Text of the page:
Bankruptcy Code §522(f)(2)(A) provides debtors with the means to avoid a creditors lien on household goods. A good example is the case of McGreevy v. ITT Financial Services, decided by the United States District Court at Baltimore, Maryland.
In McGreevy the debtors lived in a town house and attempted to claim a shotgun and a rifle as household goods. The Court concluded that the firearms were not household goods because they were used primarily for recreation, not for the protection of the home. The Court ruled that there must be a functional nexus between the goods claimed and the household. The Court defined household goods as "those items of personal property that are typically found in or around the home, and used by the debtor or his dependents to support and facilitate day-to-day living within the home, including maintenance and upkeep of the home itself". Therefore, it may be reasonable to conclude that if firearms are maintained primarily for home protection, a connection would exist, and the goods would be covered under Bankruptcy Code §522(f)(2)(A).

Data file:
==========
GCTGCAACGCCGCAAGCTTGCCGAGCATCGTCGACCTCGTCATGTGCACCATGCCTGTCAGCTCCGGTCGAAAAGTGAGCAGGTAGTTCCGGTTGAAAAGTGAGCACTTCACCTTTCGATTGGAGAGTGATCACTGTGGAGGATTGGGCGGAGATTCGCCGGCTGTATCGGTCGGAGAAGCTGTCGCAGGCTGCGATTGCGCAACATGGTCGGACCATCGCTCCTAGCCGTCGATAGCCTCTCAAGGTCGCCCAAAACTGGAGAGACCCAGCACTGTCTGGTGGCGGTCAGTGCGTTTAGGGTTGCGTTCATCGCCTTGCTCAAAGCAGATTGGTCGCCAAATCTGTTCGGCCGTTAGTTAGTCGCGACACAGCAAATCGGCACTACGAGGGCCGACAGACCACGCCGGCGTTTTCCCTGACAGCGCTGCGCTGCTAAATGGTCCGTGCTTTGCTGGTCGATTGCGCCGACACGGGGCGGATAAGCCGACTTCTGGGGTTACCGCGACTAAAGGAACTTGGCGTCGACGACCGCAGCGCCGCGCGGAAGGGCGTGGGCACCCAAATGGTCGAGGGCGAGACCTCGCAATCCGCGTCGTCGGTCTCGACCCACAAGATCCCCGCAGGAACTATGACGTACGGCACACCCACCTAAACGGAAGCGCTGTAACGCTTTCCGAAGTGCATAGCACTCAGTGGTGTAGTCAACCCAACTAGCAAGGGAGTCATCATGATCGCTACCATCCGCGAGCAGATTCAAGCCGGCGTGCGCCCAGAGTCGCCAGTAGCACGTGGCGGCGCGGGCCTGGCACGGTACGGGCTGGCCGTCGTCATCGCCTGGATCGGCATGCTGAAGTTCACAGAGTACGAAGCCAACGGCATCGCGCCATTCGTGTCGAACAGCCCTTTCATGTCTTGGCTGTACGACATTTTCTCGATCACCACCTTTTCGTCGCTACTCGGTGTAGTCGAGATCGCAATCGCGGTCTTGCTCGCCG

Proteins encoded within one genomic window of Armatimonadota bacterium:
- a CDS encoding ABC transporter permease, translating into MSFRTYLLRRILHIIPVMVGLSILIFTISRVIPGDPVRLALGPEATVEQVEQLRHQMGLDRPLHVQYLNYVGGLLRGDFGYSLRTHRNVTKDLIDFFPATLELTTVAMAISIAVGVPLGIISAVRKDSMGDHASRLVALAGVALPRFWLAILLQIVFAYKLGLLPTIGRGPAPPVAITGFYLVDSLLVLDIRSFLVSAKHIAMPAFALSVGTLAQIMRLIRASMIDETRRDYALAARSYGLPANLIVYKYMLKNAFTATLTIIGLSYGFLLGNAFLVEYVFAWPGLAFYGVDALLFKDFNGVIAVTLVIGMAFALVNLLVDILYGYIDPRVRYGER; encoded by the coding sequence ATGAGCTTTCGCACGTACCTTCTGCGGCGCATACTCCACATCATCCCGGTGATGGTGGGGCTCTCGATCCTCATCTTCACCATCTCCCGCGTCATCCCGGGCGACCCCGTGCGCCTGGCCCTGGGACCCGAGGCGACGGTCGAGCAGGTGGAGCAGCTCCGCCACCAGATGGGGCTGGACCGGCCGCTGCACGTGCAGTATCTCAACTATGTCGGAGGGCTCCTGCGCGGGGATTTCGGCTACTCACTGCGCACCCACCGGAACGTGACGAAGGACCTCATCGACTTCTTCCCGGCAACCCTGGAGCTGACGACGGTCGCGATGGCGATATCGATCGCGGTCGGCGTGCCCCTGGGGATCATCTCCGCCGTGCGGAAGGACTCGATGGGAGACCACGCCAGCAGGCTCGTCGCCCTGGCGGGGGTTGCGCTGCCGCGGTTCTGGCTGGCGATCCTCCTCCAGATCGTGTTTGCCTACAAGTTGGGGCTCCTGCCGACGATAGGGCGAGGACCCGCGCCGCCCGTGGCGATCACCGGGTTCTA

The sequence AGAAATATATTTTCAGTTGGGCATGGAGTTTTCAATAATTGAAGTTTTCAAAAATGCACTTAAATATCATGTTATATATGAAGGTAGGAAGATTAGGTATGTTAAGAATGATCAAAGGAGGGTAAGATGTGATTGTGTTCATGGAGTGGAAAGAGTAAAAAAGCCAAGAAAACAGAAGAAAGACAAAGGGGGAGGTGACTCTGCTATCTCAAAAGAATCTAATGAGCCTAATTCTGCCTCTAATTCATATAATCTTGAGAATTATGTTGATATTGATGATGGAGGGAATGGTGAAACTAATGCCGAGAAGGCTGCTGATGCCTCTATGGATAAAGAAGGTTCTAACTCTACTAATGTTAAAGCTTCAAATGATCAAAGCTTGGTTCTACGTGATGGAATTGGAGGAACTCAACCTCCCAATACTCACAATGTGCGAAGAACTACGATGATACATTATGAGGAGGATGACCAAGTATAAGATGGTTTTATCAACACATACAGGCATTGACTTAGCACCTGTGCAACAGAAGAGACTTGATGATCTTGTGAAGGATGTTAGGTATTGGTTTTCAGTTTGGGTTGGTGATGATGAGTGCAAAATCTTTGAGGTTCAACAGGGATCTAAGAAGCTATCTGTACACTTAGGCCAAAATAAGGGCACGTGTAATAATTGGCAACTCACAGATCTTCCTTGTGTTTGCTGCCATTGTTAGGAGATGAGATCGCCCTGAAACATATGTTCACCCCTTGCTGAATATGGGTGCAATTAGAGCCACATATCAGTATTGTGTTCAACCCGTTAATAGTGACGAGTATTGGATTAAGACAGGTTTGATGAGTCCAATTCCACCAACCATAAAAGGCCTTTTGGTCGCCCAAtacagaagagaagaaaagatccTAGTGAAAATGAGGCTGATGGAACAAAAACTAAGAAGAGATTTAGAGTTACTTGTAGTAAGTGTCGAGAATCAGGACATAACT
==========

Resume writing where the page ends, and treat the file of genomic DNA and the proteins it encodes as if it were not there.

In the case of Fulton v. American General Finance, decided by the United States Bankruptcy Court at Harrisburg, Virginia, the Court was asked by the debtor to avoid the creditor/finance companies' liens with respect to a personal computer and a pistol and a rifle. The Court in Fulton had to first determine what was the definition of "household goods". The Court applied the definition rendered by the Fourth Circuit in McGreevy, which, as we discussed, requires a functional nexus between the goods and the household. In Fulton the Court found in regard to the personal computer, a nexus between 1) the keeping of the expenses of the family, 2) the writing of checks for the family, and 3) education for the debtor's child, and, life within the household. In regard to the pistol and the rifle, however, the Court did not find a nexus between the weapons and daily life within the household. The Court found that the weapons were not used to support and facilitate daily life within the household. The best that the debtor's testimony could have established was that the debtor had some desire to have these weapons on hand to protect his household and family from potential threats of bodily harm to person or injury to property. Accordingly, the Court in Fulton avoided the lien on the computer, but not the lien on the pistol and the rifle. I still think that it is reasonable to conclude that if firearms are maintained primarily for home protection, a connection would exist, and the goods would be covered under Bankruptcy Code §522(f)(2)(A).